It felt like I had seen quite a bit of Bangkok by now but since I was still waiting for my Vietnam visa (I had left my passport at the embassy), I couldn’t really continue the travels, so I decided to go for a daytrip from Bangkok to Ayutthaya instead, the ancient capital of Thailand.
I bought the train ticket at the huge train station Hua Lam Phong in Bangkok and jumped on the train. The timing couldn’t have been better, just as I got on the train was already leaving! Here I was: In a real Thai train and I couldn’t believe it. All the windows were open and I had to climb trough a part of the train which was reserved for monks. Eventually I found a seat and joined the crowd of a couple of other Thais. For the reason that people here do not really speak English, at least you can’t assume this, I soon learned the universal way of communicating namely the smile. Regardless where I was, it worked wonders. Fields of rice were passing in front of my eyes and the wind was floating through the carriage. Two hours later I had arrived.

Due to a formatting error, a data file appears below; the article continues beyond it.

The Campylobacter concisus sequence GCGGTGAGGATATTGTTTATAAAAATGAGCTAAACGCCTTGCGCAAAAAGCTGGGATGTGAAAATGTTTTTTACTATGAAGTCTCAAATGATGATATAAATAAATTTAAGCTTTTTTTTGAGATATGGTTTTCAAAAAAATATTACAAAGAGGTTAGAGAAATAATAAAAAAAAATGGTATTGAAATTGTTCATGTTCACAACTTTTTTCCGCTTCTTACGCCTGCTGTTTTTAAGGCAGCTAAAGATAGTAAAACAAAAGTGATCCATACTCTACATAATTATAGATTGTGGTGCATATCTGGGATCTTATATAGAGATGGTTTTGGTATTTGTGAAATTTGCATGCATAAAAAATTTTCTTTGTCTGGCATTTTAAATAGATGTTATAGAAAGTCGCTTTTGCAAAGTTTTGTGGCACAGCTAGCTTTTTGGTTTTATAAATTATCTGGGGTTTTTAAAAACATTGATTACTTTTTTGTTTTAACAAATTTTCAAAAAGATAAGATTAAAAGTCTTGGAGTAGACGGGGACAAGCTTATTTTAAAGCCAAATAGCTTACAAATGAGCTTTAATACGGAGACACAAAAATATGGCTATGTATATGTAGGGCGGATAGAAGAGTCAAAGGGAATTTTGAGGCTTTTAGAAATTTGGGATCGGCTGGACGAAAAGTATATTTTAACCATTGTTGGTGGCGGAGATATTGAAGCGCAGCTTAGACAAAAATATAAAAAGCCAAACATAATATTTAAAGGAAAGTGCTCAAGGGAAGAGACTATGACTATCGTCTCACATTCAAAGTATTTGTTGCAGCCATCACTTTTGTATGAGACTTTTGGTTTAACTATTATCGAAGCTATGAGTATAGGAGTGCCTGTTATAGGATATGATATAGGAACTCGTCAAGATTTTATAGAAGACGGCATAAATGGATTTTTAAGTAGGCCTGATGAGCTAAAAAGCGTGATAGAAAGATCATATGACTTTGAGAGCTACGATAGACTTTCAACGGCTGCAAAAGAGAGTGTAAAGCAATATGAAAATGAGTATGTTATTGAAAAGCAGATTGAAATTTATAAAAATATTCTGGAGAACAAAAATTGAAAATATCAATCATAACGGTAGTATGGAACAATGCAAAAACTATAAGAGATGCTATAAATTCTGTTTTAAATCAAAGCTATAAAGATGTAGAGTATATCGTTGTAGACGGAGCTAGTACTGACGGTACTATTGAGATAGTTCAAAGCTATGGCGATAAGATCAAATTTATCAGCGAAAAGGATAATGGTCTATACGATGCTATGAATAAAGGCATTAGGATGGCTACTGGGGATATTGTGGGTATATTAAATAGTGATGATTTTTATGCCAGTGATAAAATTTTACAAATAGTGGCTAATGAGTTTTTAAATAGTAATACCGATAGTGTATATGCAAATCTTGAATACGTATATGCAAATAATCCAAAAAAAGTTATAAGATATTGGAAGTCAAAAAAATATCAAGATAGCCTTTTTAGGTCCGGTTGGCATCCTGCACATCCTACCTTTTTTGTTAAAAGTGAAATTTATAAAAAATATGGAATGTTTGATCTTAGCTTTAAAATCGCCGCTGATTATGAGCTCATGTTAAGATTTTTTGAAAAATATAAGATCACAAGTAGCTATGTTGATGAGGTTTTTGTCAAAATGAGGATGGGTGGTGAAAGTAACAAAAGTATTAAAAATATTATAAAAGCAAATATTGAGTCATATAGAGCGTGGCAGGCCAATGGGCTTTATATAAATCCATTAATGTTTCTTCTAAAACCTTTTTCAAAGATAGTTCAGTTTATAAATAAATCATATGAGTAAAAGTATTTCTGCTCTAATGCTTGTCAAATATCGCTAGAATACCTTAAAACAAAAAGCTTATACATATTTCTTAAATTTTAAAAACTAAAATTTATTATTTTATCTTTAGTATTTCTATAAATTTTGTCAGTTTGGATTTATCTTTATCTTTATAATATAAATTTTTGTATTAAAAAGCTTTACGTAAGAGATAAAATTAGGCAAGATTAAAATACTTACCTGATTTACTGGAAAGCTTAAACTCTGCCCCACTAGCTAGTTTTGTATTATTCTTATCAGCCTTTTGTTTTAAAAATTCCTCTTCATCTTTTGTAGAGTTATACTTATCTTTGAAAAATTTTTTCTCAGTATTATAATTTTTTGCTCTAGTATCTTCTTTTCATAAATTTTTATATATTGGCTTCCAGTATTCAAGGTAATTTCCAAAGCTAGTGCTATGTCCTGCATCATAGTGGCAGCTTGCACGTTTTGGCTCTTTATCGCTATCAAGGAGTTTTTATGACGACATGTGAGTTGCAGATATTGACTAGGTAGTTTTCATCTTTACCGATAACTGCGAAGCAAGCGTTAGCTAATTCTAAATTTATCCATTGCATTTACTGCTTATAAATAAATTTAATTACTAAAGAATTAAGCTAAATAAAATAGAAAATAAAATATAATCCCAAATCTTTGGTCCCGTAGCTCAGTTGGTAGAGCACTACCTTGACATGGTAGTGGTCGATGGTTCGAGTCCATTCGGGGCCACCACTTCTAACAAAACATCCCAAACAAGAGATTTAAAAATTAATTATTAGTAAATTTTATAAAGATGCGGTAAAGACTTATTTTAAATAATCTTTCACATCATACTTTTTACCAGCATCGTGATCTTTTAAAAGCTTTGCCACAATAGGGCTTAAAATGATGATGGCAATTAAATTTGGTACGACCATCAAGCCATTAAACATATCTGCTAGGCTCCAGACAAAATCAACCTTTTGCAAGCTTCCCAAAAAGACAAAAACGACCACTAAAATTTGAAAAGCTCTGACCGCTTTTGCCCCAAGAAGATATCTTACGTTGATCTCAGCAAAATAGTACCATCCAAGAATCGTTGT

Outside of the railway station, as expected, thousands of Tuk Tuks were expecting us tourists. They were surely planning on driving us through the city. My Lonely Planet, however, was showing me the better and cheaper option. After one hopped onto a small ferry boat, one arrived on the other side of the river and from there you could continue your exploration on your feet. The town was way smaller than Bangkok and very friendly. There were food stalls and shops everywhere. The food looked kind of the same and demanded some getting used to. The great thing about this town was that there were so many ancient temples around! A feeling invading me: Where was I? How did the place feel like in ancient times?
Another nice moment occurred to me while I was sitting in the shade of a temple where I was enjoying a strange peanut-rice cookie. A young girl, around the age of 7, was walking towards me to sell me something of her handmade art pieces.